May 9, 2016
Sinusitis, or inflammation of the mucus membrane that lines the inside of the paranasal sinus cavities, can occur as an acute infection (acute sinusitis) or chronically. Chronic sinusitis is defined as sinusitis lasting over 12 weeks. Chronic sinusitis is less likely to be due to simple infection, and is felt to represent several types of chronic inflammatory conditions. Data from the National Health Interview Survey of 1996 found chronic sinusitis to be the second most common chronic health condition, at 12.5% of the population (31 million patients per year).
At least 200,000 sinus surgeries for chronic sinusitis per year are performed in the U.S. alone. Approximately 20% of patients with chronic sinusitis have nasal polyps. In addition, 5-10% of all patients with chronic sinusitis who have nasal polyps have been found to have “allergic fungal sinusitis.” This sinus disorder appears to be due to a chronic allergic inflammatory response to a microscopic fungus found in the patient’s sinus cavities. The fungus appears to be originally inhaled as fungal spores from the outside air.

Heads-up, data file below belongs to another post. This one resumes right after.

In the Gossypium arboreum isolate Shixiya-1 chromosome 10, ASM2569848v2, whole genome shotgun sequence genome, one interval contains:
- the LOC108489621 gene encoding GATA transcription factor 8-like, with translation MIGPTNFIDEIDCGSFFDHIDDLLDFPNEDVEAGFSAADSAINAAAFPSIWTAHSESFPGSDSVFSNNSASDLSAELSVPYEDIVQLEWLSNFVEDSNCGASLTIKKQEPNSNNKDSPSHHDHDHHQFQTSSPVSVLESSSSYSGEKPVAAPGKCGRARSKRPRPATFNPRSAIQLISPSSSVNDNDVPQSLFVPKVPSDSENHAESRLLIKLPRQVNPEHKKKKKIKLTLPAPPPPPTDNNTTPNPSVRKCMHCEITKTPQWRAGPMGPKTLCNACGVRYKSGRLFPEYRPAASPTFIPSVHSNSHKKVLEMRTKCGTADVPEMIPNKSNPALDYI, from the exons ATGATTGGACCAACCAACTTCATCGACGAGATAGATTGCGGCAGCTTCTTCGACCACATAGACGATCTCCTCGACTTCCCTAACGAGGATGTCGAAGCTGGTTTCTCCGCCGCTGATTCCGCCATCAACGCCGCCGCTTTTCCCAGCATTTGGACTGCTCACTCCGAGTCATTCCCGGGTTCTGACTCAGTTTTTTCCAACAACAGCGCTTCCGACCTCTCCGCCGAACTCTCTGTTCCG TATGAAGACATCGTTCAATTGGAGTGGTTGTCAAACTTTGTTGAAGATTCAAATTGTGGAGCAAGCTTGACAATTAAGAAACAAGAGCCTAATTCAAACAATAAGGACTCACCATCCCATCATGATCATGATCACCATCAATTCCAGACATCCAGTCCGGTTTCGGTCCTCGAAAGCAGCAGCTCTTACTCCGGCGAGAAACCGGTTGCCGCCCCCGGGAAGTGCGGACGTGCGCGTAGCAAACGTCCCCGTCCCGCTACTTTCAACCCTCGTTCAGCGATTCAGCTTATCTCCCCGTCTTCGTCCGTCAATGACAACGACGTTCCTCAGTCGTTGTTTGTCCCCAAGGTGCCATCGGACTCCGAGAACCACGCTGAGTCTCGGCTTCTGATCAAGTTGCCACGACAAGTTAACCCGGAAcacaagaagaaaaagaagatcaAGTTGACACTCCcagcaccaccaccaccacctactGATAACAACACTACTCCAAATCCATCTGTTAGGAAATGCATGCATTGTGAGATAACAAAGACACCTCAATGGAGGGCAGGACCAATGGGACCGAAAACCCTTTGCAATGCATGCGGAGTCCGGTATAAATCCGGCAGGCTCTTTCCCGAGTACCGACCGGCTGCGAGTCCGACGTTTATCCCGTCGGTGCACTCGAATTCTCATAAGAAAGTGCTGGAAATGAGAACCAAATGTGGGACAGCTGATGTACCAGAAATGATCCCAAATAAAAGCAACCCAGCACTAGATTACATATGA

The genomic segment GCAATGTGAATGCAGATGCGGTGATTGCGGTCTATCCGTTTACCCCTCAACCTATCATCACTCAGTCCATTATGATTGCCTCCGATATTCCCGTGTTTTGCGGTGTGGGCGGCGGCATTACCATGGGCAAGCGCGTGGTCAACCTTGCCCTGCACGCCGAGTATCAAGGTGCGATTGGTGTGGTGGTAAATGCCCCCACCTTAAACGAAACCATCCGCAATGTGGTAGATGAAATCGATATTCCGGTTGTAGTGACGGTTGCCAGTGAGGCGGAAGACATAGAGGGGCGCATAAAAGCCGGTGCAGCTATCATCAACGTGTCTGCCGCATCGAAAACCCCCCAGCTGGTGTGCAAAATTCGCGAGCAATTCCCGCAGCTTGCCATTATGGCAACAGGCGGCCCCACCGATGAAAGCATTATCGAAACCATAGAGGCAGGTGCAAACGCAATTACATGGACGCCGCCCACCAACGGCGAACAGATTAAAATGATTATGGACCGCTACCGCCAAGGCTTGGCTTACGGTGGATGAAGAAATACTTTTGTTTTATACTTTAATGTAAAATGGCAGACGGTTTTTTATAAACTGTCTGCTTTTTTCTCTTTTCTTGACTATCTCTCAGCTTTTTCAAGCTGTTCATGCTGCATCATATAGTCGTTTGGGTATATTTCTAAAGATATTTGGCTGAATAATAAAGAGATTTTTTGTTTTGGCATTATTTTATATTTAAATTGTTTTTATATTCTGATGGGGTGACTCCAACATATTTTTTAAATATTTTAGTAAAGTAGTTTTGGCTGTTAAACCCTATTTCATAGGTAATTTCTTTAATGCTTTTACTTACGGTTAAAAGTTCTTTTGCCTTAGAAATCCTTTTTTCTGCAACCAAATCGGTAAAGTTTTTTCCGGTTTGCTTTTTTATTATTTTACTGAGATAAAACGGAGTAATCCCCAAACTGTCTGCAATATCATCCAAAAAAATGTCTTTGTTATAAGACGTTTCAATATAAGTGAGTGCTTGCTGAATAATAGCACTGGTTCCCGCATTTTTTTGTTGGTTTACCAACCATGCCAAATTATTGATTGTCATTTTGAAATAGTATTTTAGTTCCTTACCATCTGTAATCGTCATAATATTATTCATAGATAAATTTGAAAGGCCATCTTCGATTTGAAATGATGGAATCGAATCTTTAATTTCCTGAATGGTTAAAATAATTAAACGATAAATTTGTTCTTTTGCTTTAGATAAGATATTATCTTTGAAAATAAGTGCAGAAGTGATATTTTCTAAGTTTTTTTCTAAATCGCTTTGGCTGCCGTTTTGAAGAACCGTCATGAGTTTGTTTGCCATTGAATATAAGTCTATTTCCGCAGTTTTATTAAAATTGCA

Allergic fungal sinusitis is prevalent in the southwestern U.S., with Phoenix, AZ a “hot spot” for the disease. As many of our patients know, the Allergy Asthma Clinic has been involved in research on allergic fungal sinusitis for a number of years, publishing work on both diagnosis and treatment. Recent review articles are available at the front desk. For an excellent recent review article on all the various forms of chronic sinusitis see: Hamilos DL. Chronic rhinosinusitis: Epidemiology and medical management. J Allergy Clin Immunol 2011;128:693-707.
We have some copies in the office, so just ask.